RC Rocks Memoirs Memoirs - October. 2013 - Page 8

Mom, Do I Look Fatter?


”I suffer the terrible disease of low self-esteem. “ said Julie Bowen. My story began last year, in 8th grade. The subjects we talked about changed… Suddenly, I didn’t feel like a kid. One day it was “Who runs faster?” the next day it was “Oh my god! I gained weight! Do I look fat?” It didn’t get in my head at first; I was thin all my childhood. Slowly things changed, I realized something called “weighing.” Numbers started to matter. I moved the scale to my room, every morning I would get it out and weigh myself. My self-esteem was related to the number that was on the scale.

People looked at me and said, “I wish I was your weight.” I didn’t feel that way. I would subtract my weight from the last two digits of my height; go on Google and search stuff about weight loss. In 7th grade’s summer I weighed 43 kg. In the middle of 8th grade, I weighed 38 kg. I didn’t know if I lost weight intentionally, but I felt more confident. My dad would tell me that I looked like a stork when I wore skinny jeans. I would go up to my mom and ask her “Do I look like I gained weight?” “Mom, do I look fatter?” The answer would always be the same. “No, you don’t look like you gained weight but you should.”

Once, I was with my friends, Selin and Lara. All of us watched our weight even though we were all thin. We had a lot of junk food on the table. Nobody had the courage to begin eating; everybody was waiting for someone to jump right in. We had a quite long discussion about weight. They all kept on telling me that I was too thin. I didn’t want to listen because I felt like I wasn’t. I told them the same thing; I don’t think they believed me either. We stared at the chocolate, the chips for 30 minutes. I knew that we all counted calories. We stared at each other’s bodies to find out if she was thinner or fatter. I realized that I wasn’t the only one who minded way too much about her weight. Most of us did.

In the last months of 8th grade, there were rumors. I heard teachers, people I didn’t know, 7th graders whispering about me. Everybody was looking at me like I was out of this world. I didn’t get it. I thought it was just one of those “She loves him!” rumors. It wasn’t. The guidance came up to me, held me by my shoulders and asked me:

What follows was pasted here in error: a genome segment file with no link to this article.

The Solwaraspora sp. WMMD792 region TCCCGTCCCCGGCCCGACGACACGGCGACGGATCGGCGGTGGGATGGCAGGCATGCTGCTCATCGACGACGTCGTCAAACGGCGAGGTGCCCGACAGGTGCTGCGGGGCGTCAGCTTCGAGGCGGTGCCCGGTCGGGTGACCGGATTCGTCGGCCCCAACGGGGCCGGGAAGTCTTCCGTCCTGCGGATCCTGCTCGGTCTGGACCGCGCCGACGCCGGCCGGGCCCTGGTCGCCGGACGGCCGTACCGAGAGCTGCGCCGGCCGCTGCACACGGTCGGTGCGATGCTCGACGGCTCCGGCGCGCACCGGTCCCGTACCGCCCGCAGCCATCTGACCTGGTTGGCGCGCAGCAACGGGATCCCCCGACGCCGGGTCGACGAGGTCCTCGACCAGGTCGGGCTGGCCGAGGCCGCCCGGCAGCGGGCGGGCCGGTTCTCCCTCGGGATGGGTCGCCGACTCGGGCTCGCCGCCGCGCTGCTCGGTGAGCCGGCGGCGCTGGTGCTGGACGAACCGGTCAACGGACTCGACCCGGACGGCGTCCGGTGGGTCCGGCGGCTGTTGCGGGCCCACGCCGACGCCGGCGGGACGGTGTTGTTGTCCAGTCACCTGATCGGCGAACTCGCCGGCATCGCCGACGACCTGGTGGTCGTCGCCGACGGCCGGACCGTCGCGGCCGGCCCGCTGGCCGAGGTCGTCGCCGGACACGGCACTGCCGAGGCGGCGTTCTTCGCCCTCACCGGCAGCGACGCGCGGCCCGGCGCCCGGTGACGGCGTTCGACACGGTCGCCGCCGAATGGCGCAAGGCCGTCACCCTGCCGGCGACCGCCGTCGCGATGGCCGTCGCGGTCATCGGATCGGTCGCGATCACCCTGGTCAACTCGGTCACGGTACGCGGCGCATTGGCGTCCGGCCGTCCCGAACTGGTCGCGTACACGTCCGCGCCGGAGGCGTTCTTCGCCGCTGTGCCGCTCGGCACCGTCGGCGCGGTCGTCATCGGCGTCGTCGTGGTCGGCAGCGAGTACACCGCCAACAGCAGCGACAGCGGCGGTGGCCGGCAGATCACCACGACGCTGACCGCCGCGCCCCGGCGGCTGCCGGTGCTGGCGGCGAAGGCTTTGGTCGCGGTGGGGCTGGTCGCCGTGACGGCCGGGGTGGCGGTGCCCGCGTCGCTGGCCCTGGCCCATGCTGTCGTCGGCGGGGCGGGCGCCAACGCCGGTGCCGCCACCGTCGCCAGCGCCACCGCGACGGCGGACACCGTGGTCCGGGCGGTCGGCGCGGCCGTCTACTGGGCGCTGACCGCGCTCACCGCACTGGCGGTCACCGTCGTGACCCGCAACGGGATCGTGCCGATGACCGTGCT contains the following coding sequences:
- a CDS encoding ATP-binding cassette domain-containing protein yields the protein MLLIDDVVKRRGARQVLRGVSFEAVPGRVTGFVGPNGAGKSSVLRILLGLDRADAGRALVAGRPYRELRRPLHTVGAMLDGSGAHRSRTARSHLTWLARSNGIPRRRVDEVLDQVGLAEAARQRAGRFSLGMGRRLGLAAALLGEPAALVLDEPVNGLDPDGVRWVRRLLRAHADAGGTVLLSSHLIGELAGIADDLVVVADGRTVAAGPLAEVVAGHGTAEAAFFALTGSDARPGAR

-Ela, tell me what you eat in one day. You’re so thin; you look like you’re going to break. You look pale.

That was when it hit me. People thought I was anorexic or even worse bulimic. Well, I wasn’t. I was just 13-year-old girl who watched her weight. Even though my close friends knew this, the rumor was still spreading. People, who didn’t know my name, knew my weight. I was a dead-girl walking, a skeleton… I was the bitter part while you were eating chocolate. I didn’t know what to do. I heard guys talking. “She would be pretty if she wasn’t that thin.” All that time, I thought being thin was the real deal. My weight would set my mood for the day; it would show my level of self-esteem. I didn’t want to be called anorexic because I knew I was healthy. The conflict that I wanted to keep for myself was now going around school. “She wants to lose more weight!” was now all around the corridor. I stopped listening to all of the people around me; it was time for me to stop the conflict inside me. It was time to raise my self-esteem and not worry about my weight. My weight wasn’t going to be a rumor. I went back to everyone who mentioned my name, talked behind my back. “You don’t get to talk about what brings me down. It’s my business. Not yours. My self-esteem is already low according to some personal things. You don’t have the right to be a part of it. I am NOT bulimic or anorexic.” People started to understand.

Today, I weigh 40.5 or sometimes 41 kg. If I lost weight, I would feel happy but I know for sure that weight shouldn’t be the thing that sets your self-esteem. Numbers on a scale shouldn’t matter. What people tell about you, what the scale says about you, all those things don’t matter. I learned that self-esteem doesn’t come with the way you look. “I am beginning to measure myself in strength, not pounds. Sometimes in smiles.”*

Ela Dayanıklı

*Halse Anderson, Laurie. (2009) Wintergirls. New York, NY: Penguin Books. pp.275.